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Position-Retaining System for Forms Feed Stepper Motor

IP.com Disclosure Number: IPCOM000047145D
Original Publication Date: 1983-Oct-01
Included in the Prior Art Database: 2005-Feb-07
Document File: 2 page(s) / 34K

Publishing Venue

IBM

Related People

Bare, G: AUTHOR [+2]

Abstract

In printing apparatus using a stepper motor to control forms line feed, it is desirable to conserve power when the motor is not transmitting motion. Traditionally, this has been accomplished by removing power from the motor actuation windings during idle periods of form positioning. However, this requires sufficient friction in the forms feed path (exerted by feed rollers, platen, etc.) to ensure that the form will not move when the motor excitation is disconnected. The other alternative is to retain power on the motor continuously, which tends to be wasteful of power. The alternative scheme presented herein is to apply low duty cycle pulse excitation to the stepper motor for actively holding it stationary. The low duty cycle reduces power consumption.

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Position-Retaining System for Forms Feed Stepper Motor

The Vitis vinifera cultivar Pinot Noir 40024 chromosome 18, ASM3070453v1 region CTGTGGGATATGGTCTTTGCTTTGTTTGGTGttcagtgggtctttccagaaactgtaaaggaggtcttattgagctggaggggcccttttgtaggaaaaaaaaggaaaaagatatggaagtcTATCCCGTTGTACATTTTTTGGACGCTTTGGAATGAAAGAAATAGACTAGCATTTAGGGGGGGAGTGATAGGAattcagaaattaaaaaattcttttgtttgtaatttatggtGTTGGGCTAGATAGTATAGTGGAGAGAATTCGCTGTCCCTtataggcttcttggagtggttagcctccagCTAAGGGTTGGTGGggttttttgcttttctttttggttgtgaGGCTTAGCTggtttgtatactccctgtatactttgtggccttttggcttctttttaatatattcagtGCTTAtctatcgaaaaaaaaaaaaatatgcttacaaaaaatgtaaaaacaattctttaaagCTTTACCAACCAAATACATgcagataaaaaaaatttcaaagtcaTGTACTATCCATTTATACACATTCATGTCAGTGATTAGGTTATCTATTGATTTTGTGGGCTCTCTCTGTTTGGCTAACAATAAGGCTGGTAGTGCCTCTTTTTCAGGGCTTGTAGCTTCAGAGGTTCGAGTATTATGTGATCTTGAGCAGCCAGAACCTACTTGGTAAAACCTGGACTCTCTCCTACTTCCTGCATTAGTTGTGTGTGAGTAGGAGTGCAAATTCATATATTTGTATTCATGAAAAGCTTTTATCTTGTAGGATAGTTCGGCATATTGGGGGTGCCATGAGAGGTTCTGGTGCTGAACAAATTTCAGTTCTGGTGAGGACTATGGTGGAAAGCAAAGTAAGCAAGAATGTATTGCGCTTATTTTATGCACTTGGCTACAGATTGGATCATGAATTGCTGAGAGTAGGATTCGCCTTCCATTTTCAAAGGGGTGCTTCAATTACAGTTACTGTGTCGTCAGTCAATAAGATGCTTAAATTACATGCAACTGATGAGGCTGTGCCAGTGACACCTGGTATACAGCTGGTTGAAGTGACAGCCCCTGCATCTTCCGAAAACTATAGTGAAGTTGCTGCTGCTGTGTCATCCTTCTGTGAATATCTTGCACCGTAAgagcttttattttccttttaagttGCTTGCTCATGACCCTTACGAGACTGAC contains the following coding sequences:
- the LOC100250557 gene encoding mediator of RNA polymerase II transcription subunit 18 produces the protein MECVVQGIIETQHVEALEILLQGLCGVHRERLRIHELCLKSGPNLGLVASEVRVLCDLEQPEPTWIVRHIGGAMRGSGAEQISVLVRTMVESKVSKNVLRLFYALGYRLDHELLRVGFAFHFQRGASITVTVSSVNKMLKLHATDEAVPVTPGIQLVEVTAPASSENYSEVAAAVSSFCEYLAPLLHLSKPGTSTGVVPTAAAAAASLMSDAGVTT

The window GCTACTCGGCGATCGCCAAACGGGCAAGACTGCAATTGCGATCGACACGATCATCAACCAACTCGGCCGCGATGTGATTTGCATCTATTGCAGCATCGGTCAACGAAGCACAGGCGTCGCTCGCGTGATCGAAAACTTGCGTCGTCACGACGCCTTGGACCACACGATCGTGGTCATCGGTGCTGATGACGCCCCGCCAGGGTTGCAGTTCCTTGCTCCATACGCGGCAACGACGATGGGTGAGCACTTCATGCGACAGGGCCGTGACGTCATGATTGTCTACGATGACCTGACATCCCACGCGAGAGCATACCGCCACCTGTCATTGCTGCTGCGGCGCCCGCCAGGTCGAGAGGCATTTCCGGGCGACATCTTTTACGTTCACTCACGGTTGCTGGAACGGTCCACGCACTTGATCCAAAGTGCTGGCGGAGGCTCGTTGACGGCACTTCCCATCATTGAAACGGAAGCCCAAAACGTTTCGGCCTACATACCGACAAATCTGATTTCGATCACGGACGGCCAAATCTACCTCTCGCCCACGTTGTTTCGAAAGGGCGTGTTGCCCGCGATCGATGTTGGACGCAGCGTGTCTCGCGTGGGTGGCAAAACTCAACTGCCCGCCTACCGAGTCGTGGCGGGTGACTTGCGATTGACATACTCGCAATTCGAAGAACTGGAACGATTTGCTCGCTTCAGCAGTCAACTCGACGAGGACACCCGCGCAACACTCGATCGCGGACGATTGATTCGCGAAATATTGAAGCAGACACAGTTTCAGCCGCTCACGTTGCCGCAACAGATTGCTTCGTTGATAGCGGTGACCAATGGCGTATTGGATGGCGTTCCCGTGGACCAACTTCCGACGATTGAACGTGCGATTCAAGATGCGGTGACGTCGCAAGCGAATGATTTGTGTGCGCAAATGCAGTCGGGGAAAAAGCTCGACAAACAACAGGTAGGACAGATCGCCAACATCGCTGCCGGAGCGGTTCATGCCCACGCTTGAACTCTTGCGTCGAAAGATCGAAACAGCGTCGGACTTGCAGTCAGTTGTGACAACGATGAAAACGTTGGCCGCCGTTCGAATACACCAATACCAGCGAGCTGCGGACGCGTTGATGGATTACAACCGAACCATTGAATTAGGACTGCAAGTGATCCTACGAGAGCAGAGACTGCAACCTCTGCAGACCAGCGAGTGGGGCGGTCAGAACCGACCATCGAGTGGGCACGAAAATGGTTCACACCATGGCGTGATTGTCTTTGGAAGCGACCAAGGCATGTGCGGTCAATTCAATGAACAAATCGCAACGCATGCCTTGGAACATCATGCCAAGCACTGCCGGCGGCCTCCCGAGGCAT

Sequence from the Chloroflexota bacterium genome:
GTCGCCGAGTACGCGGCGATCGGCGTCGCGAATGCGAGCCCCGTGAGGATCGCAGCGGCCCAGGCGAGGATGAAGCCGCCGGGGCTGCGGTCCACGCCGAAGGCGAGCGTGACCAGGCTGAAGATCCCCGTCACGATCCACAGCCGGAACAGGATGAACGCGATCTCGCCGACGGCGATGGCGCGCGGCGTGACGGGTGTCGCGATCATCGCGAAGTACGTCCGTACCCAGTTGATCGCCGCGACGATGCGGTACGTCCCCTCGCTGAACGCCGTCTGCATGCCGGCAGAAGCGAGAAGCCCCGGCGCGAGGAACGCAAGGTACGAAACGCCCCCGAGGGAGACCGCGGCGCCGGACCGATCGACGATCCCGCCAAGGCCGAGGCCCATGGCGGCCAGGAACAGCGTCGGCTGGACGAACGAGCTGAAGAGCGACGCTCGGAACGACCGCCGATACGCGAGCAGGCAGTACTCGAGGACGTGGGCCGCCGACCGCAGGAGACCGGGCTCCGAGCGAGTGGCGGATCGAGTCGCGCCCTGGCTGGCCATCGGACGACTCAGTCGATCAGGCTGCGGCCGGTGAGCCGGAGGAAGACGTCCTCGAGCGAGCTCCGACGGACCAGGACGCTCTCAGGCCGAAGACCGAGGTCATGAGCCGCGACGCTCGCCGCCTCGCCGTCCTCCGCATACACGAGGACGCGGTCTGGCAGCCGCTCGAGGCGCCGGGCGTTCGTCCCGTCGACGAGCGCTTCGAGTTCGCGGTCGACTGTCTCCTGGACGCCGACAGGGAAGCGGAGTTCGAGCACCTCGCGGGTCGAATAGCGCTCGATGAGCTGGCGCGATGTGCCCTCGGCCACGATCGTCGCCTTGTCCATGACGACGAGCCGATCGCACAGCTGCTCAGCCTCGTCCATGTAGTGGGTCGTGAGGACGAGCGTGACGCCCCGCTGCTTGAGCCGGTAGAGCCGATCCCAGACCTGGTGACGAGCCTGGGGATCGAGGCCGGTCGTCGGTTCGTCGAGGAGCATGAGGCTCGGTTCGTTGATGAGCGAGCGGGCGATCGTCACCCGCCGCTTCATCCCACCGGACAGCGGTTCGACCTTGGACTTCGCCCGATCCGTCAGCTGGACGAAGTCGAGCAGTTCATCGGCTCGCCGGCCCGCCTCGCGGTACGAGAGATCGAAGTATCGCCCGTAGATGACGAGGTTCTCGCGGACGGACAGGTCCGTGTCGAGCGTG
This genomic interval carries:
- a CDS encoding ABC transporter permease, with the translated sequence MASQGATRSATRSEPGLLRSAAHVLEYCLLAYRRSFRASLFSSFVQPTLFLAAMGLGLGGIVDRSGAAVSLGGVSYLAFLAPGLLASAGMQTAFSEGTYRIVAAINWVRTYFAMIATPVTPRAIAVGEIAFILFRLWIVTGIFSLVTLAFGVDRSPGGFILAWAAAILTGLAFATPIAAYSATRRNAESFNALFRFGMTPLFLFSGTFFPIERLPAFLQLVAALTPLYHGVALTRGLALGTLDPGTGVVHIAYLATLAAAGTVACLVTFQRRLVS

In printing apparatus using a stepper motor to control forms line feed, it is desirable to conserve power when the motor is not transmitting motion. Traditionally, this has been accomplished by removing power from the motor actuation windings during idle periods of form positioning. However, this requires sufficient friction in the forms feed path (exerted by feed rollers, platen, etc.) to ensure that the form will not move when the motor excitation is disconnected. The other alternative is to retain power on the motor continuously, which tends to be wasteful of power. The alternative scheme presented herein is to apply low duty cycle pulse excitation to the stepper motor for actively holding it stationary. The low duty cycle reduces power consumption. Furthermore, the repetition period of these pulses is varied continuously with the result that resonance effects associated with any particular frequency of stepper excitation would be avoided, and undesirable acoustic effects accompanying such resonances would be eliminated or radically reduced. Referring to Fig. 1, stepper motor 1 receives its drive excitation from drive network 2 which is supervised by single-chip microprocessor 3. The microprocessor communicates with a printer control unit (PCU) 4 which supervises printing and forms feed operations, and actively controls the motor 1 by applying phased pulses to the stepping control leads 5 of drive network 2 and other pulses (not presently relevant) to "pedestal" control lead 6 of that network. With suitably varying phase combinations at the leads 5 the motor is actuated to create forms advancing motion, and with constant relative pulse phasing at 5 the motor shaft is held stationary. In order to conserve power when the motor is being held stationary, excitation delivered...